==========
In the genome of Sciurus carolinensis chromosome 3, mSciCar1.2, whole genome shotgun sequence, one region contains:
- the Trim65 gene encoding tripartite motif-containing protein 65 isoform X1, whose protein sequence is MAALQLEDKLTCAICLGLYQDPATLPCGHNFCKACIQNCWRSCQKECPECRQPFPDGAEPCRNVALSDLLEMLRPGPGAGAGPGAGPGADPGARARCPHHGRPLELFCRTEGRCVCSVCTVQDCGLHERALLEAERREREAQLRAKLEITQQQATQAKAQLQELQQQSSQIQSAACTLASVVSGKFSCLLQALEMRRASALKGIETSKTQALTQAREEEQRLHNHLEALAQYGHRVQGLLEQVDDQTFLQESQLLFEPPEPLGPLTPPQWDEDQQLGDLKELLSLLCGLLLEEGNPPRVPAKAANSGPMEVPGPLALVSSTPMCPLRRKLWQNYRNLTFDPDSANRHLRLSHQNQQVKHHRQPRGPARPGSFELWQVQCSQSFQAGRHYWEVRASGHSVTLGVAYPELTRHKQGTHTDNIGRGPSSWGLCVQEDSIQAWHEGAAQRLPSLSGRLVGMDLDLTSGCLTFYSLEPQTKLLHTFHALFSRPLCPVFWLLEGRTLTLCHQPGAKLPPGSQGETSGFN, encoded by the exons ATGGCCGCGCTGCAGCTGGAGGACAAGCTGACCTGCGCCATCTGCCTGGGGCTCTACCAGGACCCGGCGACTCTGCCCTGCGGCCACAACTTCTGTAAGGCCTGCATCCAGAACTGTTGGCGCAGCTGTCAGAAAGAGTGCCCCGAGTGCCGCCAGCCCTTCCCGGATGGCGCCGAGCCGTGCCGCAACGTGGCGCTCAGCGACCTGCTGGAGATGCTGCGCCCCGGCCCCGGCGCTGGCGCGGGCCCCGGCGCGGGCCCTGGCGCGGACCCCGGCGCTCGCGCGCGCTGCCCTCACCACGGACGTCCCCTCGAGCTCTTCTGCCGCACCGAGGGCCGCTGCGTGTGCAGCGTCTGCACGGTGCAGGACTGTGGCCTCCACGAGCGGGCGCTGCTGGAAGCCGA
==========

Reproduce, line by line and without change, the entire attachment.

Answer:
In the genome of Sciurus carolinensis chromosome 3, mSciCar1.2, whole genome shotgun sequence, one region contains:
- the Trim65 gene encoding tripartite motif-containing protein 65 isoform X1, whose protein sequence is MAALQLEDKLTCAICLGLYQDPATLPCGHNFCKACIQNCWRSCQKECPECRQPFPDGAEPCRNVALSDLLEMLRPGPGAGAGPGAGPGADPGARARCPHHGRPLELFCRTEGRCVCSVCTVQDCGLHERALLEAERREREAQLRAKLEITQQQATQAKAQLQELQQQSSQIQSAACTLASVVSGKFSCLLQALEMRRASALKGIETSKTQALTQAREEEQRLHNHLEALAQYGHRVQGLLEQVDDQTFLQESQLLFEPPEPLGPLTPPQWDEDQQLGDLKELLSLLCGLLLEEGNPPRVPAKAANSGPMEVPGPLALVSSTPMCPLRRKLWQNYRNLTFDPDSANRHLRLSHQNQQVKHHRQPRGPARPGSFELWQVQCSQSFQAGRHYWEVRASGHSVTLGVAYPELTRHKQGTHTDNIGRGPSSWGLCVQEDSIQAWHEGAAQRLPSLSGRLVGMDLDLTSGCLTFYSLEPQTKLLHTFHALFSRPLCPVFWLLEGRTLTLCHQPGAKLPPGSQGETSGFN, encoded by the exons ATGGCCGCGCTGCAGCTGGAGGACAAGCTGACCTGCGCCATCTGCCTGGGGCTCTACCAGGACCCGGCGACTCTGCCCTGCGGCCACAACTTCTGTAAGGCCTGCATCCAGAACTGTTGGCGCAGCTGTCAGAAAGAGTGCCCCGAGTGCCGCCAGCCCTTCCCGGATGGCGCCGAGCCGTGCCGCAACGTGGCGCTCAGCGACCTGCTGGAGATGCTGCGCCCCGGCCCCGGCGCTGGCGCGGGCCCCGGCGCGGGCCCTGGCGCGGACCCCGGCGCTCGCGCGCGCTGCCCTCACCACGGACGTCCCCTCGAGCTCTTCTGCCGCACCGAGGGCCGCTGCGTGTGCAGCGTCTGCACGGTGCAGGACTGTGGCCTCCACGAGCGGGCGCTGCTGGAAGCCGA